Date: 9th October 2013
I wake to the sound of silence. Not a single man-made sound. The sky changes colour above me, from teal to blue to pink to yellow, and I lie watching. There will be only 5 more mornings such as this. A ring-necked turtle dove stirs above in the tree beside me, rolling its gentle cadence across the coolness. I turn towards the light, tucking my blankets and sheets into my neck, and smile as molten gold slowly flows over the eastern horizon.
With a grated cock-a-doodle-do, Ben and Olga, my rooster and hen, descend from their own hiding place high amongst the branches. Today they will be relocated into the village. The same is true for my three-legged calico, Macch, though I’ll admit I’m slightly more attached to her curious ways than the scratching and squawking of my feathered friends.
My blistered hands remind me that today will be another sweltering day of hard work. Yesterday a small group of us dug out a garden in the village, setting up some self-sustenance for the mother of my much-loved twin boys. Its gruelling work as we dig a hip-deep ditch and place palm fronds as a natural, and easily repairable, wall to keep ducks, chickens, cows and goats out. The hoe is hard on my unaccustomed hands, and the palm branches cut and scrape their jagged teeth unforgivingly over the red-hot bubbles littering my fingers and palms. But there is work to be done. And the day will be short.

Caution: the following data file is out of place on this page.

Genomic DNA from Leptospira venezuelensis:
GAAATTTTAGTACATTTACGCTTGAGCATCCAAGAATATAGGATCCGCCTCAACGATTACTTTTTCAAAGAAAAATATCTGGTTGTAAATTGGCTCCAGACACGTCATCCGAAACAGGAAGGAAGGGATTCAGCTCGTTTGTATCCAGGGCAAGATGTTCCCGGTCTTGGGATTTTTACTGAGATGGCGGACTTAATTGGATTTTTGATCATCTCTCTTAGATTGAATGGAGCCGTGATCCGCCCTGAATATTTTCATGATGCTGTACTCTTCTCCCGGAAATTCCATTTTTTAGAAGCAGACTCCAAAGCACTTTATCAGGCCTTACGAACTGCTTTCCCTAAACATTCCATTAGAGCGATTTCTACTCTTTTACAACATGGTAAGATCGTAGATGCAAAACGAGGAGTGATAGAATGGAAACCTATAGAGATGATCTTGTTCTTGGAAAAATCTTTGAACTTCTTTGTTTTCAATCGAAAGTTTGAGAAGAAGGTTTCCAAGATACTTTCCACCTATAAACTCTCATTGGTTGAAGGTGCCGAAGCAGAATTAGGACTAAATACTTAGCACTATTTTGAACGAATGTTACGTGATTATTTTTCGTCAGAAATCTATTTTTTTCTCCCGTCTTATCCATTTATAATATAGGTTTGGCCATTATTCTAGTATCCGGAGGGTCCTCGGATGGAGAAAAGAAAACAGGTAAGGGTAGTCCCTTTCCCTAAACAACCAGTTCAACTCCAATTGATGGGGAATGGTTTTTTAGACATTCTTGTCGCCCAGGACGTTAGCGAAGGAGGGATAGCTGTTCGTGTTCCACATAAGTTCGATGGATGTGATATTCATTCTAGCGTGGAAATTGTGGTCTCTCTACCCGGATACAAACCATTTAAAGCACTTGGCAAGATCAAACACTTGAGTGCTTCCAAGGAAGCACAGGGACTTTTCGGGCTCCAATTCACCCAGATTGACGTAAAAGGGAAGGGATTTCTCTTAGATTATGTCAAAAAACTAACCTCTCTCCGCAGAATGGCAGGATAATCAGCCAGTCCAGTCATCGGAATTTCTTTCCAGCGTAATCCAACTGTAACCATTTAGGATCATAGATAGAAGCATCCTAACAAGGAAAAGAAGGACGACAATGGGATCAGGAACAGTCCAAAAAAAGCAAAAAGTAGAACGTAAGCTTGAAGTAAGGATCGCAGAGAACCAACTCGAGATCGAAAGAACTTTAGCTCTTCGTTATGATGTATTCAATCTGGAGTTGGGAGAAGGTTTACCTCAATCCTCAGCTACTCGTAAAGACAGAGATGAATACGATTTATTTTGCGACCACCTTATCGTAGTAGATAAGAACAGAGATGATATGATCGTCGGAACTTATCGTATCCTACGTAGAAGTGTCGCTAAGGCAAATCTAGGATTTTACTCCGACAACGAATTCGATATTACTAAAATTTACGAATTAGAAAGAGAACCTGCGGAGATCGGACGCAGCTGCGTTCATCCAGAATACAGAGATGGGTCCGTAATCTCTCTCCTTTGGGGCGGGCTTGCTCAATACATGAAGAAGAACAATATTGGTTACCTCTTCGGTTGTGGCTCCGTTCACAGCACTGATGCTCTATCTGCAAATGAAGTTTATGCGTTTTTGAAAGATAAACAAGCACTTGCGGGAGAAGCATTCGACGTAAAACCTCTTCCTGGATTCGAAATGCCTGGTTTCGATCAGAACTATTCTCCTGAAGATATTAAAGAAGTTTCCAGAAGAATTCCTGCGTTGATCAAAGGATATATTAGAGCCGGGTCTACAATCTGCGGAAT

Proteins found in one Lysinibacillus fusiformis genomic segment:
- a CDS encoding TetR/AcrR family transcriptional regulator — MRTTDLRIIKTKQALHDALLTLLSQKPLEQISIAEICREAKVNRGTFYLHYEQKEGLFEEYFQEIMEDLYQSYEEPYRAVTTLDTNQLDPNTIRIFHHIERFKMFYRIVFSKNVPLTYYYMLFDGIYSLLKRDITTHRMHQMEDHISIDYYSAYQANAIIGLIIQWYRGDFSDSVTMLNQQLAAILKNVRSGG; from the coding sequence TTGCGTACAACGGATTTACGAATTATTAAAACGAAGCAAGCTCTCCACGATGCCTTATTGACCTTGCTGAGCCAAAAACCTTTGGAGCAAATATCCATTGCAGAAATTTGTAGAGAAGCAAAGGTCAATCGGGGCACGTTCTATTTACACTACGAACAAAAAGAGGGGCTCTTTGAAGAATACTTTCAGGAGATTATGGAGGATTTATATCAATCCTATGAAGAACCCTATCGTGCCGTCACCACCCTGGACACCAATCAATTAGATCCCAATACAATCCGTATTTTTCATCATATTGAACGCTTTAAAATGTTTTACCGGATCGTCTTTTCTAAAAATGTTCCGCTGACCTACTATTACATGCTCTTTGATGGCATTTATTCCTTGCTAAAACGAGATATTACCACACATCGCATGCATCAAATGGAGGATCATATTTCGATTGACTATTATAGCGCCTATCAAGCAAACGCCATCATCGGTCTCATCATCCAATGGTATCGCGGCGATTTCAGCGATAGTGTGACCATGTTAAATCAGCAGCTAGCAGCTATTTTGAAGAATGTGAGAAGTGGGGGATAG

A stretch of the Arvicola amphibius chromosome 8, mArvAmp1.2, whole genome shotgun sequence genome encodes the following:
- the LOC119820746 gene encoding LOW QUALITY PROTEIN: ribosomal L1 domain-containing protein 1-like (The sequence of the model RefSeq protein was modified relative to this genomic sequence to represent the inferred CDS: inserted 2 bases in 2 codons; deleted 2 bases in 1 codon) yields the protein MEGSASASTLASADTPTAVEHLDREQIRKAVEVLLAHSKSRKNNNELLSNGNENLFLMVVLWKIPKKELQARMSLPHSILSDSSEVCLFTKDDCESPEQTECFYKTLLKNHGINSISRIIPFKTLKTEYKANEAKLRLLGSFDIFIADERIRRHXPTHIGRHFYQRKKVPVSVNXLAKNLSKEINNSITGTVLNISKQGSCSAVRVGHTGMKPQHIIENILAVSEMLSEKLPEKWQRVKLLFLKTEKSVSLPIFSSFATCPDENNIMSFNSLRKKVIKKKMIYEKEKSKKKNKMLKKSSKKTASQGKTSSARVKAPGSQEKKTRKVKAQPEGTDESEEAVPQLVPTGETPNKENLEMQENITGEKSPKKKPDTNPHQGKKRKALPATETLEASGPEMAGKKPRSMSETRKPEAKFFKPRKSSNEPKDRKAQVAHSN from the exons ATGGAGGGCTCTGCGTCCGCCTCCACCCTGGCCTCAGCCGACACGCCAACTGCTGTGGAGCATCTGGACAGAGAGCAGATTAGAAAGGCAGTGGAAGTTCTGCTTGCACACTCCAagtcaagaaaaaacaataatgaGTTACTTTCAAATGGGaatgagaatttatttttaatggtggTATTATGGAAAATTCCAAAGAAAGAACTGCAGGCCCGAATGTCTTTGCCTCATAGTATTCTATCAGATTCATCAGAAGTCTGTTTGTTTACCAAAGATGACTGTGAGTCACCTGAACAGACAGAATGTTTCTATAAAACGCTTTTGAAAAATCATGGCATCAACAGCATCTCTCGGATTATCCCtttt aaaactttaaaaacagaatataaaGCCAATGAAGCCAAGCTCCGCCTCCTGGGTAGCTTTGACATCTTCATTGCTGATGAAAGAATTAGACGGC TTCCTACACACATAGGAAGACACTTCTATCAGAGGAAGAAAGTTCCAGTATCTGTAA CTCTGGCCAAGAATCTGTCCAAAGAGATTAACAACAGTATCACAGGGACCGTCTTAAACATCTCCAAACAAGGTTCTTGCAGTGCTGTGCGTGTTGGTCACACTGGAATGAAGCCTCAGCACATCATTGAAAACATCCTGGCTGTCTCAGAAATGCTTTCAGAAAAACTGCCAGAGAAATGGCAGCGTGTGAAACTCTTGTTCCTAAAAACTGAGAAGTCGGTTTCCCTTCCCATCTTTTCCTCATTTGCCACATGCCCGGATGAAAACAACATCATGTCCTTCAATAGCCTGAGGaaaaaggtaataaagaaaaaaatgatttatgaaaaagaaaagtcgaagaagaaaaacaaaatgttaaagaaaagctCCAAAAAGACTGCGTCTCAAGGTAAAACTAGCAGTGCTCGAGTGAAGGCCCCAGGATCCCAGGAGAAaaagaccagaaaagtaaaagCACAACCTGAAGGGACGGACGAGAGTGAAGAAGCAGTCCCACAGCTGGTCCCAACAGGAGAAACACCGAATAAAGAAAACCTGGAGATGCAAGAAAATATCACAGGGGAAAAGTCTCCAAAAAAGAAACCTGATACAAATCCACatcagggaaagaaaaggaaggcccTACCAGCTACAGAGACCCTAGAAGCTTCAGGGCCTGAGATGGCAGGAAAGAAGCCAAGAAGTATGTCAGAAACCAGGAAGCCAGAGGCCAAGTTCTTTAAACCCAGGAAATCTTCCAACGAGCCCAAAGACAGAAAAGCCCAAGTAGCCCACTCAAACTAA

We pause to toast peanuts in their shell under burning grass, spreading them across the earth to disperse the flames and the heat, huddling in a circle, on buckets, basins, and bare ground, to crack the charcoaled cases.
This is what I needed. A good honest day of manual labour. My head is full, turning over unsaid goodbyes, complicated conversations, and approaching adjustments.
For the last time, I head to Dabgue, my faithful family and friends. As I say my final prayer, my voice cracks under pleas for new light, new life, and new strength as our time together draws to a close. I leave their spiritual wellbeing in its infancy in the hands of God and the help of Dangele Jonas, my trusted friend, respected guard, and big brother. I know that he will follow through, and that this is part of their plan too, not just another landslide consequence to the changes in mine. It has been 2 years that we have been studying together, praying together, laughing together, and supporting one another. It has been 2 years of small steps towards eternity. I sit in silence, tears suddenly finding their fought freedom, as Jonas presents his own petitions in prayer. The familiar rise and fall of the Nangjere phrases wrap themselves forever around this moment’s memory, capturing the epitome of why I came here to begin with – the people, the culture, the language, the love, the light.
And once again I am overwhelmed by such intense desire never to forget. This moment. This place. This people.